So, WHY is Corporate Momming necessary? Why is it a thing?

I started Corporate Momming to remind women that motherhood is not a deterrent to the pursuit of any given career goal.  Motherhood does not stop you from starting a business, from going back to work, or acting on any aspirations that you have. In fact, I believe that it should be all the stimulation you need. What stops us from achieving those goals, is what we convince ourselves of or what we allow others to convince us of.  Therefore, it is my hope, that with Corporate Momming, I can inspire women to develop “Can Do” attitude, and share stories and resources that inspire action and growth.

I hope you will stick with me on this journey! Feel free to join in on the conversation, below, AND click the “Follow” button to the right to subscribe and follow Corporate Momming!

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10 Comments

  1. This read has really sat on my heart as it seems aa if I can hear you speak it as Inwas reading it. It actually brought tears to my eyes. For one, because you are my cousin and I know your specific encounters and how you addressed them all, for two, because I can immediately picture your grandmother looking down on you and smiling, because of how amazingly happy she would be for you as a mother. Motherly love was initially shown through her to us…..it’s embedded in our spirit.
    There are many parents, mama’s, etc. but putting your everything into your life and livelyyfor the betterment of your child(ten) is of another spectrum of the thing we call life.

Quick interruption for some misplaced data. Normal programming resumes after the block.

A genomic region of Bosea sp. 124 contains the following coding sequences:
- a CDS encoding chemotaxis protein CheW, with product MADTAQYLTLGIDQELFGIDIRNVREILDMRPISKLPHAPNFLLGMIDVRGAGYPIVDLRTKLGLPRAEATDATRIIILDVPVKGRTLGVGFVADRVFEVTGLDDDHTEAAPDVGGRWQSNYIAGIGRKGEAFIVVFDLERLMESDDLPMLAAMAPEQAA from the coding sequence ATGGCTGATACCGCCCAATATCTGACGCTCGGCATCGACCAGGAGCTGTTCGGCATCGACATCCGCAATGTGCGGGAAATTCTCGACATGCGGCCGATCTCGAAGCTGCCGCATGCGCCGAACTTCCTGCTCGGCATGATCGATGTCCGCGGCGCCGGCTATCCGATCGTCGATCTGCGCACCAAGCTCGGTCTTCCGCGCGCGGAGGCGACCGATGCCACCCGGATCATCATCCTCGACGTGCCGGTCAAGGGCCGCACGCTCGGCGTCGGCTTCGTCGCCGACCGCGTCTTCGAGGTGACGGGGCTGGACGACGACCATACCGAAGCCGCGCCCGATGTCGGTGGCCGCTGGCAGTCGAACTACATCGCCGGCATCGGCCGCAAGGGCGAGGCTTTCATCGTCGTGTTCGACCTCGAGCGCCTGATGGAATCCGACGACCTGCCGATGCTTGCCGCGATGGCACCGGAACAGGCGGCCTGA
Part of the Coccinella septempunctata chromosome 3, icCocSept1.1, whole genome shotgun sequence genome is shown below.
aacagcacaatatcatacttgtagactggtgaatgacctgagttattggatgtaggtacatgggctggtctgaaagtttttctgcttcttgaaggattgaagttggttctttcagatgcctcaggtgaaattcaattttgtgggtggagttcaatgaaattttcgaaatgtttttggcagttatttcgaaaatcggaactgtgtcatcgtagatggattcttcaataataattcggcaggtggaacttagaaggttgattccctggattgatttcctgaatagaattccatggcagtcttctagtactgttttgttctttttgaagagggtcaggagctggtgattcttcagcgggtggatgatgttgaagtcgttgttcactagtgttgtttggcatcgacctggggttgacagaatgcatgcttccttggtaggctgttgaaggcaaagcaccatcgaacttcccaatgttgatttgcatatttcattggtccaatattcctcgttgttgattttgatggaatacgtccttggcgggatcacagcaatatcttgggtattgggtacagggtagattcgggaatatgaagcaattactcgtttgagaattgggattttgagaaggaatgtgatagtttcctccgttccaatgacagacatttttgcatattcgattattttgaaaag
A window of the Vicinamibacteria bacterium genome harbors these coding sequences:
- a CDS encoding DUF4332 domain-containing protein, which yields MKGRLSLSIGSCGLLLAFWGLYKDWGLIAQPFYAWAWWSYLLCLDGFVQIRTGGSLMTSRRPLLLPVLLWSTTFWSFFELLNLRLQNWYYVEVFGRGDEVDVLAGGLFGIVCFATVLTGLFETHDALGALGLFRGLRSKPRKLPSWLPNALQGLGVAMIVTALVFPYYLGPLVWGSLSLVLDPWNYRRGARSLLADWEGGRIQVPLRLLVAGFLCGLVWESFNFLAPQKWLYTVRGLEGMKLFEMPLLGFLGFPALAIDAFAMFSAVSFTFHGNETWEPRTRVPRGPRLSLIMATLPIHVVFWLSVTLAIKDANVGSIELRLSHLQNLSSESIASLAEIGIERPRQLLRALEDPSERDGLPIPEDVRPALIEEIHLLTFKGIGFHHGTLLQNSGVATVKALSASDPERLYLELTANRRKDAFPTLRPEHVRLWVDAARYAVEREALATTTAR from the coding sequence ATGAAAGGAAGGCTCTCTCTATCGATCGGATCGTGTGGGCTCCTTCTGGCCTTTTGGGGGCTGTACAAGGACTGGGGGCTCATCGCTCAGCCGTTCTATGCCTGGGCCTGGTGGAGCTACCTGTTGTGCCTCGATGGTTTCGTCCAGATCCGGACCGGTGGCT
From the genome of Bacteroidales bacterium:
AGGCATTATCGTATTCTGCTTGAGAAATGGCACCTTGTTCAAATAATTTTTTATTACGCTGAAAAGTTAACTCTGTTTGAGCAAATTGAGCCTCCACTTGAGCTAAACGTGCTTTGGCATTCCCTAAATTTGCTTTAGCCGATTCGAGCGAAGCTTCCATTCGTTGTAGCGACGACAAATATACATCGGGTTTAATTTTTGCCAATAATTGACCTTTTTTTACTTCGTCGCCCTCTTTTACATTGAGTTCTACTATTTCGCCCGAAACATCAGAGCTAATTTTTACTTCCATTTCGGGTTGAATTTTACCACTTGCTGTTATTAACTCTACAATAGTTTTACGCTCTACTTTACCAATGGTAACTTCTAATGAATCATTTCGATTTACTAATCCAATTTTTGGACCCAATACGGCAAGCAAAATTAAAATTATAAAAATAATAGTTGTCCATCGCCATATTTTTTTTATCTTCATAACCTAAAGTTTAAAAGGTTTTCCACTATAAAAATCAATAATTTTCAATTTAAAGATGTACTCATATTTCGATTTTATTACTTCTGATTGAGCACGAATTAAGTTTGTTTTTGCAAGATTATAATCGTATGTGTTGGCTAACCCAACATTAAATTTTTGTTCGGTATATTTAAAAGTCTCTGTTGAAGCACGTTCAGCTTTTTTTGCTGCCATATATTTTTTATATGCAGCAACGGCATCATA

I adore you, admire you, and support all of your choices as a Mother.
    Many blessings to you. Parker will be honored when she becomes an adult, to tell and share your/her story.

    ❤️

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    1. Robyn, As I sat here and read your story and the many comments, tears is in my eyes!! You are an Awesome woman and mommy, that comes from a line of Great women!! I believe this blog will help me, not just with balancing work and mommy but being reminded that because I’m over 40 and chose to be a mommy, that doesn’t STOP my determination or goals!! Thank you Robyn!!

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  2. Reading this spoke to me on so many levels!!! When I had to tell my job I was pregnant, our company was going through a huge reorganization and the first thing my boss said was “oh well who will do the financial structure for HR’s changes?? Can you do that before you go??” I almost walked out then at that moment. When I came back, I snuck to pump breast milk twice a day for 9 months. This type of platform is SO necessary for us women to have. Thanks for being so vulnerable and sharing. I look forward to more.

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  3. I can relate to this in so many ways! I have had the opportunity to go forward in my medical career, but it was too costly. I couldn’t imagine being away from my family, missing so much of the day-to-day. Although I do not categorize myself as a part of the corporate world, I have come to realize that motherhood has been a motivation to go forward in my pursuits. Here are words from my mother that have encouraged me: “My Father always said that the greatest opportunities came in his life after he got fired from a job.” Thank God for a job firing you so you have more time to build your career! Congratulations on all of your successes!